Interactive Notebooks: Getting Started

 Hi friends! This is the third post of my Interactive Notebook series. Now that we know about my background with INs and have defined what interactive notebooks are, let's get started with using them in the classroom!

The first thing you need to do is figure out what you want your students to learn. 

OK, so I know that kind of sounds like a no-brainer, but establishing your goal(s)/objective(s) for the lesson or unit gives you a clear and focused direction in where you want to go.

I use the EveryDay Math program for teaching math, and I cringe every time I get to my fraction unit. So I've decided to make an IN unit for teaching my students about fractions. I'm going to walk you through my process of establishing my unit objectives.

STEP 1: What does the CCSS standard (or if you're not CCSS, your state or district standard) say your students need to be able to do?

When I read this standard, I'm seeing 3 lesson objectives:

  • Partition circles & rectangles into two, three, or four equal parts and use math words to describe the parts.
  • Describe a whole as two halves, three thirds, or four fourths
  • Recognize that equal parts of identical wholes need not have the same shape.

STEP 2: Look at the your end-of-unit test and see what students will be expected to do.

Some may call this "teaching to the test," but I don't really see it that way. It's unfair to expect a student to take a test on something that they weren't exposed to, and I need to make sure I provide opportunities for my students to practice the skills and concepts they will be assessed on.

Here's the assessment I need to use:
When I look at my assessment, I notice my students will have to know/understand the following:

  • Represent fractions as equal parts of a region
  • Represent fractions as equal parts of a collection
  • Compare fractions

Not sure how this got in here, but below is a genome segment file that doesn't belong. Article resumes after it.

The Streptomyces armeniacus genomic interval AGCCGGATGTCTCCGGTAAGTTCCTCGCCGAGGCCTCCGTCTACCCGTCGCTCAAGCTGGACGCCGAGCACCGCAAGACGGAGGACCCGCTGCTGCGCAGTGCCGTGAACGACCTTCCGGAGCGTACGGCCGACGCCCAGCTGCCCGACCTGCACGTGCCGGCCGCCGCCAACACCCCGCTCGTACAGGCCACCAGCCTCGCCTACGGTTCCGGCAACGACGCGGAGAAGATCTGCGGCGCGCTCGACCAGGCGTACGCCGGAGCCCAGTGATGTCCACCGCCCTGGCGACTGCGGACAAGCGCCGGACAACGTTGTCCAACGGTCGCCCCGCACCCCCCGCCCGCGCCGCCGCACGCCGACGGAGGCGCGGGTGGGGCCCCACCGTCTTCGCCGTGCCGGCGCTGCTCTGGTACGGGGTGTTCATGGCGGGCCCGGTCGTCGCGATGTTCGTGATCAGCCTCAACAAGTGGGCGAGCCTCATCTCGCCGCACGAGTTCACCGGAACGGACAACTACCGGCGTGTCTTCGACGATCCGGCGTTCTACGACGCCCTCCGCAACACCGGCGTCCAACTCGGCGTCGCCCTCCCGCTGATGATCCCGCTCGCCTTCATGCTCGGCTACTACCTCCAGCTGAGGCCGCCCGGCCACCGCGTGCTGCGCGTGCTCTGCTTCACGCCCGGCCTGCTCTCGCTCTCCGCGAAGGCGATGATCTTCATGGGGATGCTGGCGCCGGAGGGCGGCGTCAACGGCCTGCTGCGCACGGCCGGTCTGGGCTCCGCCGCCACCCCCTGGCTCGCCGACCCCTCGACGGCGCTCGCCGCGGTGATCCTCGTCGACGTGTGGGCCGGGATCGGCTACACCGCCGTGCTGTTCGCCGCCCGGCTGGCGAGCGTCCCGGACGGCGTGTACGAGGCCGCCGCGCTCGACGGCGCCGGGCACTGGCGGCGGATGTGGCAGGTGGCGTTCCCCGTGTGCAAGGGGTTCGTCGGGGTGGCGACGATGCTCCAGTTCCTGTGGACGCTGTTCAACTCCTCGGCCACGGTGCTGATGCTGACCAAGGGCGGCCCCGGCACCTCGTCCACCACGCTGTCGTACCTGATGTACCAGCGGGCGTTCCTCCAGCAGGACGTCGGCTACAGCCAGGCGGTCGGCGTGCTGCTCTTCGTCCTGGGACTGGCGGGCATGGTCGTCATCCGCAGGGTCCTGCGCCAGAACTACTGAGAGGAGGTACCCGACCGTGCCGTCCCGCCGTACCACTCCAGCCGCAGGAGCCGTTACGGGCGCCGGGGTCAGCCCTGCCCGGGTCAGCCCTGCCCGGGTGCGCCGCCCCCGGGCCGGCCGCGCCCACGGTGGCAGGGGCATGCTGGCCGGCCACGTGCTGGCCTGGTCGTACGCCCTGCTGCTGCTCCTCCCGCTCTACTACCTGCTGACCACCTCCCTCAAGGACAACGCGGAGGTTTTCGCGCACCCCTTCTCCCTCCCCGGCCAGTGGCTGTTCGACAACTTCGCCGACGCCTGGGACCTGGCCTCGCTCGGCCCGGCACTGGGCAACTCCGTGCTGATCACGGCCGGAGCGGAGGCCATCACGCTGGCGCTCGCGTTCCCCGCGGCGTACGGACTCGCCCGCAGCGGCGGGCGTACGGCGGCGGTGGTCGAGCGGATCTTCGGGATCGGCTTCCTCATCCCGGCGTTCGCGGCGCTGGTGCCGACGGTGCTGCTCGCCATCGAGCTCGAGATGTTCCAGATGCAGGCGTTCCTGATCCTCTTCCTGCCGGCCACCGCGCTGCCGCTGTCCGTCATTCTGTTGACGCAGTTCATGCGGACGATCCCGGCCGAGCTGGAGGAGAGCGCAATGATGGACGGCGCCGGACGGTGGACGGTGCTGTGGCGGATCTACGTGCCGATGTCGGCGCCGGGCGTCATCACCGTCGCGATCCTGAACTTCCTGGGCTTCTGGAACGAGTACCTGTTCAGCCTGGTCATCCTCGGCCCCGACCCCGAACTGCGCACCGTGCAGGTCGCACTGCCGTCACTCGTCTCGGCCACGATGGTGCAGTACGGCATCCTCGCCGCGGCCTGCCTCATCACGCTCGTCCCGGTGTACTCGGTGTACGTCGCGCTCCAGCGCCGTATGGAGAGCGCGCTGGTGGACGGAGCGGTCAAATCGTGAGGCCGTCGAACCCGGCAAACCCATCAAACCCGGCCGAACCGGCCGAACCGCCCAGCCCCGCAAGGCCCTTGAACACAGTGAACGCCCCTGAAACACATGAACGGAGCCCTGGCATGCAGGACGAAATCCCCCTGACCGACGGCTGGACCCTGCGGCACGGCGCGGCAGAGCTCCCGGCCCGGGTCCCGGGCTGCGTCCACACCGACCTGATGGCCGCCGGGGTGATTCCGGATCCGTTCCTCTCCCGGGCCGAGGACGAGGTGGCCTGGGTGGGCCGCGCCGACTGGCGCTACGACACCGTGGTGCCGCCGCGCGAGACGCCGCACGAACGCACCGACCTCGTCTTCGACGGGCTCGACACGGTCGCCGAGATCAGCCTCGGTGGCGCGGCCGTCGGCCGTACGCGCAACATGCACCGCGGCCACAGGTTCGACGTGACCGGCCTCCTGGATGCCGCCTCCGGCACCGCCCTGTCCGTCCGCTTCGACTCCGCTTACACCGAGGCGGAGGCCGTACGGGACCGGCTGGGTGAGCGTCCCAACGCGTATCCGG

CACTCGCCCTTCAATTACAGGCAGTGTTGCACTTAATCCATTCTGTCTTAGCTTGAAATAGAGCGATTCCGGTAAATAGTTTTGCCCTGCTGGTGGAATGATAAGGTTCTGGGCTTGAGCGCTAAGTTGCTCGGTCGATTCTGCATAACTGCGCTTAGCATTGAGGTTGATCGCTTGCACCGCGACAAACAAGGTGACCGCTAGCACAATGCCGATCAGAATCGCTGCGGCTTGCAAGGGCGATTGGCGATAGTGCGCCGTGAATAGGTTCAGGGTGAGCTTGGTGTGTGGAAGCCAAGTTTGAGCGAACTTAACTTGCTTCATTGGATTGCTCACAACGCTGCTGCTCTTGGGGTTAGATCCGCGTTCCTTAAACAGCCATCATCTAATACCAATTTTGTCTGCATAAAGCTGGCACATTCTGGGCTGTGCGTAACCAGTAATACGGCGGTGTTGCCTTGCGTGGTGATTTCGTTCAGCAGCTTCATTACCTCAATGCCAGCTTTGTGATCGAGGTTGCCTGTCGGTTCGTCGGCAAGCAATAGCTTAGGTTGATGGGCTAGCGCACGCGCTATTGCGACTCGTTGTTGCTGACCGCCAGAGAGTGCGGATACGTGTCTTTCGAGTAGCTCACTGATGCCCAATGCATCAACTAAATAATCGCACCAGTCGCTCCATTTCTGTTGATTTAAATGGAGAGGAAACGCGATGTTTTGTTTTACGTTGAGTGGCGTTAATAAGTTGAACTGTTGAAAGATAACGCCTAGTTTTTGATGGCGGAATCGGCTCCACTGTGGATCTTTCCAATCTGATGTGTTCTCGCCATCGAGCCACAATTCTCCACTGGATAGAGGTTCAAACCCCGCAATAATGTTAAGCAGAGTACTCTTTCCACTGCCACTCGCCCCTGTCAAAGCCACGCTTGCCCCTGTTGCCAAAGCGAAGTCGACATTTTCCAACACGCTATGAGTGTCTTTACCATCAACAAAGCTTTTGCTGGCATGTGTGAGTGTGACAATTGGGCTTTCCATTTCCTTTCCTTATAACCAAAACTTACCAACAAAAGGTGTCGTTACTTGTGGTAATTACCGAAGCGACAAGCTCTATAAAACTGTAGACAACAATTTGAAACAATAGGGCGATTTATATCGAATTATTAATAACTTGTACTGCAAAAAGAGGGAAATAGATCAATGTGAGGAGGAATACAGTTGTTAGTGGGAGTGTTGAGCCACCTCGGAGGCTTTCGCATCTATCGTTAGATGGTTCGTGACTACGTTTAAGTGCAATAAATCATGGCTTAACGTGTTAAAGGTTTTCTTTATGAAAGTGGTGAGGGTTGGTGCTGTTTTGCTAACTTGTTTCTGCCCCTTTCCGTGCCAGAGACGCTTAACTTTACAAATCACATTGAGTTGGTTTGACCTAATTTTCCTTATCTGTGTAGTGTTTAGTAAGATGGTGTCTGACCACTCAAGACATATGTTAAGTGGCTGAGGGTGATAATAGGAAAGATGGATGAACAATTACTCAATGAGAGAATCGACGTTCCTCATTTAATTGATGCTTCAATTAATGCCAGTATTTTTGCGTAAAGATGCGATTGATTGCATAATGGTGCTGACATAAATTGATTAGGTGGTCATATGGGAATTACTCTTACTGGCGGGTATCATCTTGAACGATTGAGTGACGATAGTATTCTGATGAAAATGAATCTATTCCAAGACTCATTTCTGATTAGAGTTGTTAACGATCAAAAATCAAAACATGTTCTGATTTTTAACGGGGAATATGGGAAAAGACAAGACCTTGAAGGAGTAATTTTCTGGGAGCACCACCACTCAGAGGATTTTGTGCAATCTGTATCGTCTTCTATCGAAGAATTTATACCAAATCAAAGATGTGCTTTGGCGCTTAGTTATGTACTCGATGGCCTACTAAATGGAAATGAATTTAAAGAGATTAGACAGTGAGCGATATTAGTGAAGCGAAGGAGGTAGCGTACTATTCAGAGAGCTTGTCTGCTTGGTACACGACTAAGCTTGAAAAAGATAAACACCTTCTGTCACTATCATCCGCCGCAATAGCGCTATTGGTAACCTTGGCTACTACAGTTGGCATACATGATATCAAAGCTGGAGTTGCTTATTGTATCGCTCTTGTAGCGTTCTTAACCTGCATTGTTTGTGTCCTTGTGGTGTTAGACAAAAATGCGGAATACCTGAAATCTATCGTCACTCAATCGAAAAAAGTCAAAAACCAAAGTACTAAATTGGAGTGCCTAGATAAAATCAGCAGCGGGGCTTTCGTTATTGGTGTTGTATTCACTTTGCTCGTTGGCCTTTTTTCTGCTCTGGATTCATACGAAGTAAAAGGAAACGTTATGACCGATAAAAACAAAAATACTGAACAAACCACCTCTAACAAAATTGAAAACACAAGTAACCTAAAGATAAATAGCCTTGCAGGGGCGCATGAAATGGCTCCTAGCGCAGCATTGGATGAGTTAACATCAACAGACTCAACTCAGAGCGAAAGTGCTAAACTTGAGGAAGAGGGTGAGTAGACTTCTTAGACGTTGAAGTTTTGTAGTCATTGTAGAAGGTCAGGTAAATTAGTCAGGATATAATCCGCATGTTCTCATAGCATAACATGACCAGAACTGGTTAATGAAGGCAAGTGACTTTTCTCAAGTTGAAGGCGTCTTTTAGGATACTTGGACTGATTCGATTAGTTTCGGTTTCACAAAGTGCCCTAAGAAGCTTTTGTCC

• Solve word problems involving fractions 

STEP 3: Read through lesson(s) you already have, establish their goals/objectives, and decide which ones you'll use, toss, and identify gaps.

I'm not going to bore you with all of the nitty gritty details of my EveryDay Math teacher's manual.  The big thing I noticed is that this unit is seriously lacking in explicit teaching of the CCSS, so I'll have to make sure I beef that up a bit.

STEP 4: Put your goals/objectives in an order that makes sense.

The first thing I make when I'm planning a unit is a Goals/Table of Contents page for my kids to glue in their notebook.
It includes a spot for my student to record the page number, a before learning self-assessment score, and an after learning self-assessment score. Since there are eight goals, this unit will have eight lessons.

Now that I know what I'm teaching, the next step is to figure out how I'm going to teach the lessons. But that's for the next two posts :)

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For more Interactive Notebook ideas, check out my Pinterest board! 

1 comment

  1. Looking forward to your next post--how you're going to teach your lessons... Such a great way to think about the best way to teach the kids. Thanks for getting me thinking!!


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